There is a mutual respect amongst his peers and colleagues. Southlake’s City Manager Shana K. Yelverton says Terrell has always been willing to do whatever it takes to make Southlake an outstanding community. “He has applied his considerable intellect, strong work ethic and inexhaustible energy to the job of mayor,” Yelverton says. “It has always been obvious to me that he really cares about Southlake and the people who live here, and he has developed considerable expertise in the years of his involvement. He is willing to put in as much time as it takes to take care of city business.”
And the personal and professional connections Terrell made over the past 16 years as a city official have not just been with those of voting age. He recalls some mayoral duties that required no pomp and circumstance. “One of the things I have enjoyed doing the most as mayor is going to speak to second grade students at the elementary schools,” he says. “I will tell you as mayor of the city of Southlake, second graders think you are a rock star. They also think you make a lot of money.” However, what may be surprising to those second graders, and perhaps other city residents, is that being mayor of Southlake is an unpaid position.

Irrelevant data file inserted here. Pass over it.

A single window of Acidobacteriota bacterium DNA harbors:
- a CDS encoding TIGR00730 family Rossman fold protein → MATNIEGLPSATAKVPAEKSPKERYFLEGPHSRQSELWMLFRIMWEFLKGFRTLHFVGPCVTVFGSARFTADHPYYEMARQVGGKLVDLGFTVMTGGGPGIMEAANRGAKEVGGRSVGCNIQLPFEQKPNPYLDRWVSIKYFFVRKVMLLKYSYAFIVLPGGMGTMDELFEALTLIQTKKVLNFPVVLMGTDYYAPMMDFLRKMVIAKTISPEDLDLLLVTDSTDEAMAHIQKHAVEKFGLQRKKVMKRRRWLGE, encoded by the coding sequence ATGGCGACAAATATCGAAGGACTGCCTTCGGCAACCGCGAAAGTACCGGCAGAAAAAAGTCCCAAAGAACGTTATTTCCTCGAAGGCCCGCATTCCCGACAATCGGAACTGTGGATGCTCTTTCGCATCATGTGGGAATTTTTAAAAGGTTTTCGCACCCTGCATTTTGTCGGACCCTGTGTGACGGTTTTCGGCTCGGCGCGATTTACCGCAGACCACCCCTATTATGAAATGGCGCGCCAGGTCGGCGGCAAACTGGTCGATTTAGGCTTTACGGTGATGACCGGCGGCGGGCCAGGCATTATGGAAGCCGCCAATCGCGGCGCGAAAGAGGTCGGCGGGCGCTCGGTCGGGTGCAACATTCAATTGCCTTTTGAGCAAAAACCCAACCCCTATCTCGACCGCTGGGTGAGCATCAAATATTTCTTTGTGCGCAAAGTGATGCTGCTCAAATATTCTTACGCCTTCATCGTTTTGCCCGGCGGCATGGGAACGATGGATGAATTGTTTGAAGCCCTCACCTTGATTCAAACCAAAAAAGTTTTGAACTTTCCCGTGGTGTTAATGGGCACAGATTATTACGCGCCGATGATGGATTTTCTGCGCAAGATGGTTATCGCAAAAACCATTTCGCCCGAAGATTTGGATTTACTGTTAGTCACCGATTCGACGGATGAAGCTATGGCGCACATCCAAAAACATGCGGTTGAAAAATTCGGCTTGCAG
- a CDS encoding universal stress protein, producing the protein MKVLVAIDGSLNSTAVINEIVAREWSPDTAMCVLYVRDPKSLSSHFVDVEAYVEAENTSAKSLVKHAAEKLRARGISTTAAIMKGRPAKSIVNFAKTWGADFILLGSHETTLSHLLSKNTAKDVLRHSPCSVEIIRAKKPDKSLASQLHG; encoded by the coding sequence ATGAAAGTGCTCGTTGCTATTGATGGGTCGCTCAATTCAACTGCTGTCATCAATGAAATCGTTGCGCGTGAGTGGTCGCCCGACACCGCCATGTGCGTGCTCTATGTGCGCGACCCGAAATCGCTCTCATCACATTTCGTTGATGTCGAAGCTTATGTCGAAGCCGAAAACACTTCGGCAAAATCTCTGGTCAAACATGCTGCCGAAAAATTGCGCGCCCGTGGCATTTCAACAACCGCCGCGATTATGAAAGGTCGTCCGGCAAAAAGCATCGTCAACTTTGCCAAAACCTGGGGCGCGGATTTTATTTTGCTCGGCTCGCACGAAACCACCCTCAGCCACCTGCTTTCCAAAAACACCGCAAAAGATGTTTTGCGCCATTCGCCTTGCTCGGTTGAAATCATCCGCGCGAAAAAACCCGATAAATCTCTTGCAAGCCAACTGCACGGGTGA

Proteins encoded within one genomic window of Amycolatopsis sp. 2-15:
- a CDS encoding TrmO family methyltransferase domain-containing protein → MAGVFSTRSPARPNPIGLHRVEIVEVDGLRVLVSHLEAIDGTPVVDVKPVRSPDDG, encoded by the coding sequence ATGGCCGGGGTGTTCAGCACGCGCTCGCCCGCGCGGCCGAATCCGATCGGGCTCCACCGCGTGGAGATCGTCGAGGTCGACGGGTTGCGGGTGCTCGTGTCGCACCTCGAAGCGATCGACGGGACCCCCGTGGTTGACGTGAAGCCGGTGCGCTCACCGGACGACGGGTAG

Even without a public title attached to his name, citizen John Terrell still has plans for Southlake. “I am ever hopeful that the city will continue to thrive with caring leaders who want what is best for the city as a whole; leaders with vision, creative new ideas and a passion to get things done; leaders who listen to the citizens that elected them to represent their interests.”
Having been entrusted for the last six years by the citizens of Southlake to lead these efforts, Terrell explains that summarizing the past 16 years is a hard concept to put into only a few words. “It has truly been an honor and a privilege to serve this community with my fellow council members and the many volunteers on numerous boards and commissions that made what has been accomplished possible.
“I plan to stay very involved—you just won’t see me on cable every other Tuesday night. This community is thriving too much, and there are too many things to do. I will probably continue to volunteer in numerous ways and on various boards and commissions—if the city will continue to have me.”